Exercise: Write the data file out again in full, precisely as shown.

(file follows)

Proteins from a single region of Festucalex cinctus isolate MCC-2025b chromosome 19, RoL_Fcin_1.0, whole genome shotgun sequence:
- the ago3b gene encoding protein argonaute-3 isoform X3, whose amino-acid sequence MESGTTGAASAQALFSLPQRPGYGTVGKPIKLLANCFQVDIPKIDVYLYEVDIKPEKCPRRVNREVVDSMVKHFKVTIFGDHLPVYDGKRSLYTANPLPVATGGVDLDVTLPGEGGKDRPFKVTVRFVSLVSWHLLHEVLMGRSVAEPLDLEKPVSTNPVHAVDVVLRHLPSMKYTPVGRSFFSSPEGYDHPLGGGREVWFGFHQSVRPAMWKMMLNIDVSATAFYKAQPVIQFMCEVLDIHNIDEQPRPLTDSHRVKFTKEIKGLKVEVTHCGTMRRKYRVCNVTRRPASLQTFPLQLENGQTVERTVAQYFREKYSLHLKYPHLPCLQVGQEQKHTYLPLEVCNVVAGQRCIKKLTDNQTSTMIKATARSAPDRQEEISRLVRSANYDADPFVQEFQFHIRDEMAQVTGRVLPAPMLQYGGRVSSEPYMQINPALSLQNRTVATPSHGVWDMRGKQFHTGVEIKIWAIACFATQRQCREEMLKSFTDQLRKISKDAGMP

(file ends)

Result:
Proteins from a single region of Festucalex cinctus isolate MCC-2025b chromosome 19, RoL_Fcin_1.0, whole genome shotgun sequence:
- the ago3b gene encoding protein argonaute-3 isoform X3, whose amino-acid sequence MESGTTGAASAQALFSLPQRPGYGTVGKPIKLLANCFQVDIPKIDVYLYEVDIKPEKCPRRVNREVVDSMVKHFKVTIFGDHLPVYDGKRSLYTANPLPVATGGVDLDVTLPGEGGKDRPFKVTVRFVSLVSWHLLHEVLMGRSVAEPLDLEKPVSTNPVHAVDVVLRHLPSMKYTPVGRSFFSSPEGYDHPLGGGREVWFGFHQSVRPAMWKMMLNIDVSATAFYKAQPVIQFMCEVLDIHNIDEQPRPLTDSHRVKFTKEIKGLKVEVTHCGTMRRKYRVCNVTRRPASLQTFPLQLENGQTVERTVAQYFREKYSLHLKYPHLPCLQVGQEQKHTYLPLEVCNVVAGQRCIKKLTDNQTSTMIKATARSAPDRQEEISRLVRSANYDADPFVQEFQFHIRDEMAQVTGRVLPAPMLQYGGRVSSEPYMQINPALSLQNRTVATPSHGVWDMRGKQFHTGVEIKIWAIACFATQRQCREEMLKSFTDQLRKISKDAGMP